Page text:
Gunfire was once again heard in South Sudan’s capital on Sunday as former rebels and government soldiers exchanged fire on the outskirts of the city.
“Gunshots, heavily armed exchange UN House area once again; going on now since approx. 0825 (0525 GMT),” the UN Mission in South Sudan (UNMISS) said on Twitter.
The UN runs a camp for people uprooted by the war close to where both former rebels and government soldiers are camped.
Residents fled the area as the UN reported the use of mortars, rocket-propelled grenades and “heavy ground assault weaponry”.
A spokesman for former rebel leader turned vice president Riek Machar blamed government troops.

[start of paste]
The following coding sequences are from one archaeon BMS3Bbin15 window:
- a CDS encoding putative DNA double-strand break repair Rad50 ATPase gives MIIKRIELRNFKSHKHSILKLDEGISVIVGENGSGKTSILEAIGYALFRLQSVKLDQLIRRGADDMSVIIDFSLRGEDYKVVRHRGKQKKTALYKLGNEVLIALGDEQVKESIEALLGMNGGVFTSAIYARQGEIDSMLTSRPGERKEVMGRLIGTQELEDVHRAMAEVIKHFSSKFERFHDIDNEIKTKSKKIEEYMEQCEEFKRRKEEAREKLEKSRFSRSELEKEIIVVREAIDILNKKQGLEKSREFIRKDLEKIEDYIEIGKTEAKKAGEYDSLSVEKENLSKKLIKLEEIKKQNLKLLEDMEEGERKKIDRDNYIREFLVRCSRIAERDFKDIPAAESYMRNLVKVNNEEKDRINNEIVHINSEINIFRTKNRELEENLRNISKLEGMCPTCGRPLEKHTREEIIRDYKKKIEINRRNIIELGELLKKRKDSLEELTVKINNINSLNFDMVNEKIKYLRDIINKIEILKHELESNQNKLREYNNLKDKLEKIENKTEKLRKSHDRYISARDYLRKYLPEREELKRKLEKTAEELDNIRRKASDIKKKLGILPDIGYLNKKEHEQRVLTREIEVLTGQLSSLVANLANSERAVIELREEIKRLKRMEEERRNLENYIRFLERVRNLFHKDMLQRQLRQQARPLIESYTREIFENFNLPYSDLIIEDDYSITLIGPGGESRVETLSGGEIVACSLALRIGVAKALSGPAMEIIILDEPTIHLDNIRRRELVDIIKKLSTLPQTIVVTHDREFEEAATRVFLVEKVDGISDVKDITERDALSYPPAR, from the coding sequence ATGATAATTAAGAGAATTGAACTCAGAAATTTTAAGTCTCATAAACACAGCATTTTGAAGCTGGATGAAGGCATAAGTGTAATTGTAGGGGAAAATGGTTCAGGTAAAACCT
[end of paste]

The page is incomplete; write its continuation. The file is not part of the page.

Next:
“Our forces have been attacked at Jebel base,” said James Gatdet Dak, who claimed the attack had been repulsed. “We hope it will not escalate,” he said.
The outbreak of fighting on Sunday morning was the first since Friday when brief but heavy exchanges of fire left an estimated 150 soldiers dead on both sides, on the eve of the country’s fifth anniversary of independence.
There were no details of casualties from Sunday’s shooting.
The recent violence in the world’s youngest country represents yet another blow to a shaky peace deal that has so far failed to end the civil war that broke out in December 2013 when President Salva Kiir accused Machar of plotting a coup.